And the actual principle of making a vaccine against COVID-19 is not that complicated. What you need is an immune response against the spike protein. If you've ever looked at a cartoon of a coronavirus and you've seen that donut with a piece of RNA stuffed in the middle with a bunch of spikes sticking out all around it, that spike protein is what binds with our tissues, our host receptors. So if you make an immune response to it, you block the infection.
The question is how to best and most safely block that and create the immune response to block that spiked protein. And so we're looking at a diverse array of technologies because we don't know which is going to be the most effective in terms of inducing that best immune response and doing it safely.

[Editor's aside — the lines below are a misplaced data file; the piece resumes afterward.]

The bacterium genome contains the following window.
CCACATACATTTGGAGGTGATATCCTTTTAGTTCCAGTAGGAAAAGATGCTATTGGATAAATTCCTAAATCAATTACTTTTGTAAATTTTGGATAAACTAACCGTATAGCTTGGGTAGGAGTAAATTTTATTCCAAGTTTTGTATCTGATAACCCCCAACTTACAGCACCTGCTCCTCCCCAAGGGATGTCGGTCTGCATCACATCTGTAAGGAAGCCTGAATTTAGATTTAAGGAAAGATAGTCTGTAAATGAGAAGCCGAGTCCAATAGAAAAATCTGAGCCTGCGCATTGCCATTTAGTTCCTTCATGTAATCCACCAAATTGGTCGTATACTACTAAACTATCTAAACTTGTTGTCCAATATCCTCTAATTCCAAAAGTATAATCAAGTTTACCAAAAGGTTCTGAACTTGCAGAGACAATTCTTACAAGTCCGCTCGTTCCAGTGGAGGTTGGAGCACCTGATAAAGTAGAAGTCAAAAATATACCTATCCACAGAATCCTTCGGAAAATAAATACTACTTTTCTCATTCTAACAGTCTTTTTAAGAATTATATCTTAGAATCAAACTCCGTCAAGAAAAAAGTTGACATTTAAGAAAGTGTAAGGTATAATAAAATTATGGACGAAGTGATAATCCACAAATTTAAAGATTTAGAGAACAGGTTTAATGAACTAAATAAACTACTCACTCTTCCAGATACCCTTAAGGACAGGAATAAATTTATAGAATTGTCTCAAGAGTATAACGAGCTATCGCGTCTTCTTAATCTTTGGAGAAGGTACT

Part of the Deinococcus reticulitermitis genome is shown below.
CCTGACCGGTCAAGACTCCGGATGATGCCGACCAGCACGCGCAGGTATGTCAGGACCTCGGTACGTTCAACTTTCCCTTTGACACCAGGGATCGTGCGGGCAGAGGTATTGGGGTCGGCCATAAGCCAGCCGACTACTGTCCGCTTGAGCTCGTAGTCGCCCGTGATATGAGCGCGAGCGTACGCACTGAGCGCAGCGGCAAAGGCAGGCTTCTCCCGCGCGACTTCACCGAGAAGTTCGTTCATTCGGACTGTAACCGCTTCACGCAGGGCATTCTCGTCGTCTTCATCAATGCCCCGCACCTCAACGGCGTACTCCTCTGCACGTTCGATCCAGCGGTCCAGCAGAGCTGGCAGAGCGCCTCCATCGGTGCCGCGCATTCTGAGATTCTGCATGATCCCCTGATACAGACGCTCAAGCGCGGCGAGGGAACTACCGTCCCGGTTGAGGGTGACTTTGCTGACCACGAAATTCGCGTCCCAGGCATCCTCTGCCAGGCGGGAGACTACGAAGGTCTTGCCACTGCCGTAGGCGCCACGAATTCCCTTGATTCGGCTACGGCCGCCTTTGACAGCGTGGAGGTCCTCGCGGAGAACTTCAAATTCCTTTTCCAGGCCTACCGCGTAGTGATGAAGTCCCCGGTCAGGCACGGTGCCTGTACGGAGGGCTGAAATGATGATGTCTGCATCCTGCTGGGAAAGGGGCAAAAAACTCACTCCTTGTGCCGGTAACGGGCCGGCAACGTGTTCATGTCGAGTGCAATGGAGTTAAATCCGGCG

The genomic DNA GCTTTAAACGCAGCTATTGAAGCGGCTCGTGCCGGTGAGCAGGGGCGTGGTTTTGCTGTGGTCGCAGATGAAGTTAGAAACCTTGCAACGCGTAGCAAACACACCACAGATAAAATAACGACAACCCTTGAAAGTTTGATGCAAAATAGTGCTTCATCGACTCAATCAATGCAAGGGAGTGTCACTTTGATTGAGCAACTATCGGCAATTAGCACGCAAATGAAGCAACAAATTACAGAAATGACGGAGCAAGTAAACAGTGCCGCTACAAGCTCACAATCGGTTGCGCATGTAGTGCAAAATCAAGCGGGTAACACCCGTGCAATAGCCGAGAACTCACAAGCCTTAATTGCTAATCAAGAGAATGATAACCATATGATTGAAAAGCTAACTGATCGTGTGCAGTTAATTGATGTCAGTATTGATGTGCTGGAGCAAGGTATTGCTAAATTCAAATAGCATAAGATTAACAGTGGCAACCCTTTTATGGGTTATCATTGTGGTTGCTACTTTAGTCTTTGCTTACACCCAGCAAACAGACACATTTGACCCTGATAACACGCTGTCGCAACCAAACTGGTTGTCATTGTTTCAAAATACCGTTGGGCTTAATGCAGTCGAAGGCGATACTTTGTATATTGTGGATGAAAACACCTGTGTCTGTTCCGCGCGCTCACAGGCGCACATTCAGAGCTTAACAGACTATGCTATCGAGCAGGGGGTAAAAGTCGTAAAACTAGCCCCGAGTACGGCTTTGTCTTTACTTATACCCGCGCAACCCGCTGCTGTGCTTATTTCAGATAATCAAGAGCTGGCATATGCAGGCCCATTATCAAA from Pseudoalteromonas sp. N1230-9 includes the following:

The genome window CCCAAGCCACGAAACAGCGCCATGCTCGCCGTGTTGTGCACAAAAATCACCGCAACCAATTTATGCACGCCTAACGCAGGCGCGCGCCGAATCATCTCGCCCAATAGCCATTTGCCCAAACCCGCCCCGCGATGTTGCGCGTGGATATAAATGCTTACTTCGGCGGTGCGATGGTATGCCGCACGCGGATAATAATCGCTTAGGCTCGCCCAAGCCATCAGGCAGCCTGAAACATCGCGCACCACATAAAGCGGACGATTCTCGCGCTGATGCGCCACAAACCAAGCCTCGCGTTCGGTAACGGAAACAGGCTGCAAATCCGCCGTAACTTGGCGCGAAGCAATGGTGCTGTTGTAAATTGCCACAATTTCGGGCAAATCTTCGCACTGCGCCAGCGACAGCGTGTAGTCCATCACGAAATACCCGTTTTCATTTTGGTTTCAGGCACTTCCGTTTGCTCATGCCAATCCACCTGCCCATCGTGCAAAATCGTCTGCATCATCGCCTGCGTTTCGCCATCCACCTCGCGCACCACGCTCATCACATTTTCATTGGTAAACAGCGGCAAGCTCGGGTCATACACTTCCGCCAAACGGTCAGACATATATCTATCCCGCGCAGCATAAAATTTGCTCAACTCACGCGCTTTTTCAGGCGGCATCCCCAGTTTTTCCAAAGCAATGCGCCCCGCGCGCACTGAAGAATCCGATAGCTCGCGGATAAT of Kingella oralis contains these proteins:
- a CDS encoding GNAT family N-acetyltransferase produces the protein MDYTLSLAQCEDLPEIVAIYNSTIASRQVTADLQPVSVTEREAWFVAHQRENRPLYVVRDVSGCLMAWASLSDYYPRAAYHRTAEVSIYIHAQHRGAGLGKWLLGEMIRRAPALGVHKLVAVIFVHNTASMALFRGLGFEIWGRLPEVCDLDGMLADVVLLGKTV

So if you really want to have that accelerated timeline, one of the best ways do it is to get as many candidates out there. And that's what we're doing in the U.S. We're hearing different numbers of six to eight or 14. And remember, it's not just in the U.S. this is going out, it's going on in China, it's going on in England, it's going on in Europe and elsewhere.
So some people call it a race. I don't like using that term because I think sometimes it implies that we're going to rush things to the point where we're going to make a vaccine that's not as effective as it could be or not as safe.
So this is where we get into the bottleneck of getting all of those candidates hopefully including ours, hopefully ours will go into clinical trial sometime this summer, bringing all those candidates along and then collecting enough data in terms of showing that it works, that we can all efficacy data and showing that it's safe before we consider licensing vaccine.